This Letter to the Editor was published in the June 1, 2012 edition of the Nisqually Valley News, by this blog writer.
Yelm Council member Mike McGowan
Photo Credit: City of Yelm website
With a closed-to-the-public Executive Session item, Council member Mike McGowan was the only one voting “No”, saying public notification and responses were required. Rarely has anyone voted in favor of citizens’ interests in the last dozen years and against the council’s usual unanimity. McGowan’s stand was the right thing to do.
Many examples abound of council’s actions usurping constituents, including:
– Seizing a citizen’s water rights
– Denying a military family home occupancy because of a development’s fire hydrant issue, even after the Fire Chief approved issuing the permit. The home sits vacant.
– Mayor Harding said Yelm could only afford a $600,000 library purchase, yet proposed a $1,000,000 condo deal, without prior notification to council or citizenry.
– Adding $1,000,000 to the library bond for a community center without public input, one the city said it cannot staff. Yelm has a center and a second proposed by the Lion’s Club; can the city afford a third?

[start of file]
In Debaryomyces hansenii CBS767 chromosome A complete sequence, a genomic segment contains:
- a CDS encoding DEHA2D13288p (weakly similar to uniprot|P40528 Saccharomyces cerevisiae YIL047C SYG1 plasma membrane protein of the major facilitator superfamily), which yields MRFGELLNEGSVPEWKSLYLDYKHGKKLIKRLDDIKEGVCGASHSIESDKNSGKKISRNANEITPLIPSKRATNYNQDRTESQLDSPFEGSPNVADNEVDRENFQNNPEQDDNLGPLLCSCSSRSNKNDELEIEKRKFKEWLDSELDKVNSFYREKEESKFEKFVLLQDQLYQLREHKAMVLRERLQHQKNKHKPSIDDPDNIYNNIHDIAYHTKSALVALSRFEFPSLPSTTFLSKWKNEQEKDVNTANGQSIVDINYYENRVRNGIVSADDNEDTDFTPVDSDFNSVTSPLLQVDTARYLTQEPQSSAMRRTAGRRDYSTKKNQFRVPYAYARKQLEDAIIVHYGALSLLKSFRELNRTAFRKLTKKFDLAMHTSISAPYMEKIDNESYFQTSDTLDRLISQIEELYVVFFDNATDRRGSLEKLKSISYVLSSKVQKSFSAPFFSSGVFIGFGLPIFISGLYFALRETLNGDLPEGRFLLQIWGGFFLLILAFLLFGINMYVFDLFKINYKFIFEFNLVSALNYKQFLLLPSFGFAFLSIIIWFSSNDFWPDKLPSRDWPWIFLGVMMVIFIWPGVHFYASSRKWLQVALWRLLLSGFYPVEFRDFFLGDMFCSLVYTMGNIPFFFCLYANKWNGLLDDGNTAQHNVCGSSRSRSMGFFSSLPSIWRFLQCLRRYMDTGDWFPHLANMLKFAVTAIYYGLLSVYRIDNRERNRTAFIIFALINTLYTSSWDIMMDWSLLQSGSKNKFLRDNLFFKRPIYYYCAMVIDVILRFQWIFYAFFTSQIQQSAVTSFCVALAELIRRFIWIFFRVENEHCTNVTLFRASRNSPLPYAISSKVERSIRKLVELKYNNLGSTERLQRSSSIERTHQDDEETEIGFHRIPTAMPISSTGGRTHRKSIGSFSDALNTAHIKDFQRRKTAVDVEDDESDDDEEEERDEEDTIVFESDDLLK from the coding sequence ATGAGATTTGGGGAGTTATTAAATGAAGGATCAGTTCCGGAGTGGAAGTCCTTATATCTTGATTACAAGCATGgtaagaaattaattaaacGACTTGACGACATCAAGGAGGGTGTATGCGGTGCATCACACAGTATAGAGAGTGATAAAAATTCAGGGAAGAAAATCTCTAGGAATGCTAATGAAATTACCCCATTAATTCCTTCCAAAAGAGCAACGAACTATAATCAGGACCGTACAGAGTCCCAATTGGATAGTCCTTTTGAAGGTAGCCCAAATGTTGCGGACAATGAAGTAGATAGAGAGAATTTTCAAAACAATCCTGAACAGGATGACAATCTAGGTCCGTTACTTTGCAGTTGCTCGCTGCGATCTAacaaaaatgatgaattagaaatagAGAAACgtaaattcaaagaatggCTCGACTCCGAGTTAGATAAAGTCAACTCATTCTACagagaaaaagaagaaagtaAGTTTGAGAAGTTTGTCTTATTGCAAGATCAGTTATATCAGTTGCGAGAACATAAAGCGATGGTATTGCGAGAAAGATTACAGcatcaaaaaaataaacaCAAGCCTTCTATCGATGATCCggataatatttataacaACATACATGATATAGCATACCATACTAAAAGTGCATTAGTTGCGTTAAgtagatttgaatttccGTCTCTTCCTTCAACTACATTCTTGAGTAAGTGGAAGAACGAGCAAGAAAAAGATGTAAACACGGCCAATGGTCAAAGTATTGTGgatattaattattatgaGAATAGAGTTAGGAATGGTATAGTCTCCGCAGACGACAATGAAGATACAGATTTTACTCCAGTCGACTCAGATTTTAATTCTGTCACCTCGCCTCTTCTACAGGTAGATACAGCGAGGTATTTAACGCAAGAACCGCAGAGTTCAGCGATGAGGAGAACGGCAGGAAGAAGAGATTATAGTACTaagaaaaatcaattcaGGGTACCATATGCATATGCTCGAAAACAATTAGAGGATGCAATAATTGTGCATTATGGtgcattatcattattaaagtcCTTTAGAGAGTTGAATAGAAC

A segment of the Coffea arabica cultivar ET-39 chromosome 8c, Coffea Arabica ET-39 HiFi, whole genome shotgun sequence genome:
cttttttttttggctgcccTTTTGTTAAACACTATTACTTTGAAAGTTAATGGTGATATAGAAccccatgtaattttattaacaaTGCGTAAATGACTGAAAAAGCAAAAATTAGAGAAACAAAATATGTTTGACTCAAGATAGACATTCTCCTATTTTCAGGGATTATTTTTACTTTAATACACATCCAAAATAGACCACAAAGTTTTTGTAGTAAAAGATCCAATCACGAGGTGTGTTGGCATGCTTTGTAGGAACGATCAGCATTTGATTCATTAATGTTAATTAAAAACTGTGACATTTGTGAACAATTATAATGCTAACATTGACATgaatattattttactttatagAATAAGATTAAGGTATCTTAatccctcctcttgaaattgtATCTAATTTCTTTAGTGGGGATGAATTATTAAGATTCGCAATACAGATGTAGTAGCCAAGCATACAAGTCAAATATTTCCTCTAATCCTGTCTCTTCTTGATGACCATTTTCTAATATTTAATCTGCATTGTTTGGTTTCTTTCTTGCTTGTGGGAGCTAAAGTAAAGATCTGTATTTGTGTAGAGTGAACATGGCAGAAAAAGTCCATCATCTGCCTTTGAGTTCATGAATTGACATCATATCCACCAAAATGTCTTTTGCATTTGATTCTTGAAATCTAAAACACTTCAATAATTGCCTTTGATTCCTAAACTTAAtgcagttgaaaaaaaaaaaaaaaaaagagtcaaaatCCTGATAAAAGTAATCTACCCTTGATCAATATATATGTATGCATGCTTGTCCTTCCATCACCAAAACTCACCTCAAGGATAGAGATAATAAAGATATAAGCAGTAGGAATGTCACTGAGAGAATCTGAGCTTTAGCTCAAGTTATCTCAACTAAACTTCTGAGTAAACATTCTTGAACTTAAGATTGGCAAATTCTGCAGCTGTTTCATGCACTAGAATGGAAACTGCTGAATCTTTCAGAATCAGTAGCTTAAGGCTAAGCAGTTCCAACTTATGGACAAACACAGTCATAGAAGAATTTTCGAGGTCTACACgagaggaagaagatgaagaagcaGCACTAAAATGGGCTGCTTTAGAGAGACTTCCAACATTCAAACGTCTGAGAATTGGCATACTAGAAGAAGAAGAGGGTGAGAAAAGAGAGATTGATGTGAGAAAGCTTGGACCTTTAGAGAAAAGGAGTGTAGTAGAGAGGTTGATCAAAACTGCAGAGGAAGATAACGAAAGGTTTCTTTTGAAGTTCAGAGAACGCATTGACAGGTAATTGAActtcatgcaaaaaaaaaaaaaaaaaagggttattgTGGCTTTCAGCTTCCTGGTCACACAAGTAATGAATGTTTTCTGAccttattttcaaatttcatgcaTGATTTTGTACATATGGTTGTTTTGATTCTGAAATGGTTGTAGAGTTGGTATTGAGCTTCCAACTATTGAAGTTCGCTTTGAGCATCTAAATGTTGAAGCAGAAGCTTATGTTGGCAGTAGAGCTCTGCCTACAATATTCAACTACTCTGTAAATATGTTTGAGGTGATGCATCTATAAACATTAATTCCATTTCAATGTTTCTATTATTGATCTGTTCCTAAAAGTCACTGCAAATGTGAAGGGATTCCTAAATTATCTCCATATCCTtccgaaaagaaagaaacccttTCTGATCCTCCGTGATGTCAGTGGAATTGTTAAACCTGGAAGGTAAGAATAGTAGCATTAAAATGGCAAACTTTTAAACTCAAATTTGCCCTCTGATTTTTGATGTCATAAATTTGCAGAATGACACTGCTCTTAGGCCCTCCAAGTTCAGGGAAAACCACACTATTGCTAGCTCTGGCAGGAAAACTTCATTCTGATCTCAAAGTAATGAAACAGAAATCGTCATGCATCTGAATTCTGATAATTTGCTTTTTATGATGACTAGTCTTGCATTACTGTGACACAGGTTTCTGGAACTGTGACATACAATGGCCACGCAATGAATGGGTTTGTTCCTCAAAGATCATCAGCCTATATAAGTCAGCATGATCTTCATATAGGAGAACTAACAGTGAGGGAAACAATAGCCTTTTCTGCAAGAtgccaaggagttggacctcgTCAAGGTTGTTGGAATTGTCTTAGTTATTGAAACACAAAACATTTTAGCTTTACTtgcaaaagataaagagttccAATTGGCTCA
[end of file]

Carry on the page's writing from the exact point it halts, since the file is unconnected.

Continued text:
– Council approved a test well agreement on a Tahoma Terra parcel. AFTER Tahoma’s bankruptcy, why did council authorize $615,223 to dig the well on dispossessed land? When title transferred from the trustee to a second bank, council invoked eminent-domain to get at the property; still unresolved.
Yelm’s Comprehensive Plan states, “A sustainable community thoughtfully provides or the needs of its residents with efficiency and stewardship for the future. Do council members use this to guide their actions?
Many city officials grew up here, attend church with their families and friends, and celebrate wonderful occasions with the community. Yet, do they consider their constituents’ well-being first and foremost? Are officials’ views obscured by the aphrodisiac of growth’s revenue, instead of favoring residents over the almighty dollar?
With the nation looking to the Presidential election for candidates’ accountability, doesn’t that begin right here locally? While I am certain city officials are doing their best and their service is laudable, isn’t doing the right thing for citizens what is noble above all other motives?
Actions speak louder than words. Shouldn’t McGowan’s vote for the public’s right-to-know be the norm for Yelm, rather than the exception?
– City of Yelm Oath of Office
I do solemnly swear that I will support the Constitution and laws of the United States and the State of Washington and ordinances of the City of Yelm, and that I will faithfully and impartially perform the duties of City Council Member of the City of Yelm to the best of my ability.